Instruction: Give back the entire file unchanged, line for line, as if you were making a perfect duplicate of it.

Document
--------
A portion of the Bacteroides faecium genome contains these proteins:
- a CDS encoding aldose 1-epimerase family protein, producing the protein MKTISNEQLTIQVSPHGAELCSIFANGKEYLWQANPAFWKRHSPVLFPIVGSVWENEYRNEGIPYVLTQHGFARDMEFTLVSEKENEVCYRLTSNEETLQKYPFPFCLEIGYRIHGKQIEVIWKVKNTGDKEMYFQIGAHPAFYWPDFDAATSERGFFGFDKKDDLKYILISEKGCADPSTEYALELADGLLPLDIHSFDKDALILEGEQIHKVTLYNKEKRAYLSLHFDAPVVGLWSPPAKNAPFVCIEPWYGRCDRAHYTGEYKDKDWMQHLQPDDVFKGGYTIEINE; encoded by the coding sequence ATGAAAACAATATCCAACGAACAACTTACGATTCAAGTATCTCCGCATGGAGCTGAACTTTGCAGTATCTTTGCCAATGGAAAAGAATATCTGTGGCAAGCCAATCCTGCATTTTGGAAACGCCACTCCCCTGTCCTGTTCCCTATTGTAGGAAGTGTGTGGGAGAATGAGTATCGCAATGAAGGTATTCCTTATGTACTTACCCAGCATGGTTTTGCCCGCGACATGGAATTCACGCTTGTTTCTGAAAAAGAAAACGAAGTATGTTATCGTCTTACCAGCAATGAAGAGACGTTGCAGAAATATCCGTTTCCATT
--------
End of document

A portion of the Bacteroides faecium genome contains these proteins:
- a CDS encoding aldose 1-epimerase family protein, producing the protein MKTISNEQLTIQVSPHGAELCSIFANGKEYLWQANPAFWKRHSPVLFPIVGSVWENEYRNEGIPYVLTQHGFARDMEFTLVSEKENEVCYRLTSNEETLQKYPFPFCLEIGYRIHGKQIEVIWKVKNTGDKEMYFQIGAHPAFYWPDFDAATSERGFFGFDKKDDLKYILISEKGCADPSTEYALELADGLLPLDIHSFDKDALILEGEQIHKVTLYNKEKRAYLSLHFDAPVVGLWSPPAKNAPFVCIEPWYGRCDRAHYTGEYKDKDWMQHLQPDDVFKGGYTIEINE; encoded by the coding sequence ATGAAAACAATATCCAACGAACAACTTACGATTCAAGTATCTCCGCATGGAGCTGAACTTTGCAGTATCTTTGCCAATGGAAAAGAATATCTGTGGCAAGCCAATCCTGCATTTTGGAAACGCCACTCCCCTGTCCTGTTCCCTATTGTAGGAAGTGTGTGGGAGAATGAGTATCGCAATGAAGGTATTCCTTATGTACTTACCCAGCATGGTTTTGCCCGCGACATGGAATTCACGCTTGTTTCTGAAAAAGAAAACGAAGTATGTTATCGTCTTACCAGCAATGAAGAGACGTTGCAGAAATATCCGTTTCCATT